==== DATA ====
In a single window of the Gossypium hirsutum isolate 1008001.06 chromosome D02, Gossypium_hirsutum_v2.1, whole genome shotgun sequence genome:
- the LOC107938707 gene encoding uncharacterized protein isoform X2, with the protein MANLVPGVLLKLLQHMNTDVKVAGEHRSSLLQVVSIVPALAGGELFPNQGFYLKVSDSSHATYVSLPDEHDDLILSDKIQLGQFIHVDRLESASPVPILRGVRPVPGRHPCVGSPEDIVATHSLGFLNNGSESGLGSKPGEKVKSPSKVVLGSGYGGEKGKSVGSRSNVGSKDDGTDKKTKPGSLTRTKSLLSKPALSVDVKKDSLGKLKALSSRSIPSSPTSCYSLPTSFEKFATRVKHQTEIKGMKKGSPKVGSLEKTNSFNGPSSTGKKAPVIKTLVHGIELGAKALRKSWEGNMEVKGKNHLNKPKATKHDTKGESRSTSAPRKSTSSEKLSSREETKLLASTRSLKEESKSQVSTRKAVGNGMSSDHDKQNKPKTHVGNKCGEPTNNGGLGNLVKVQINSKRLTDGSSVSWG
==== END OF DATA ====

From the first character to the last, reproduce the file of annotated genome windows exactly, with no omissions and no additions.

In a single window of the Gossypium hirsutum isolate 1008001.06 chromosome D02, Gossypium_hirsutum_v2.1, whole genome shotgun sequence genome:
- the LOC107938707 gene encoding uncharacterized protein isoform X2, with the protein MANLVPGVLLKLLQHMNTDVKVAGEHRSSLLQVVSIVPALAGGELFPNQGFYLKVSDSSHATYVSLPDEHDDLILSDKIQLGQFIHVDRLESASPVPILRGVRPVPGRHPCVGSPEDIVATHSLGFLNNGSESGLGSKPGEKVKSPSKVVLGSGYGGEKGKSVGSRSNVGSKDDGTDKKTKPGSLTRTKSLLSKPALSVDVKKDSLGKLKALSSRSIPSSPTSCYSLPTSFEKFATRVKHQTEIKGMKKGSPKVGSLEKTNSFNGPSSTGKKAPVIKTLVHGIELGAKALRKSWEGNMEVKGKNHLNKPKATKHDTKGESRSTSAPRKSTSSEKLSSREETKLLASTRSLKEESKSQVSTRKAVGNGMSSDHDKQNKPKTHVGNKCGEPTNNGGLGNLVKVQINSKRLTDGSSVSWG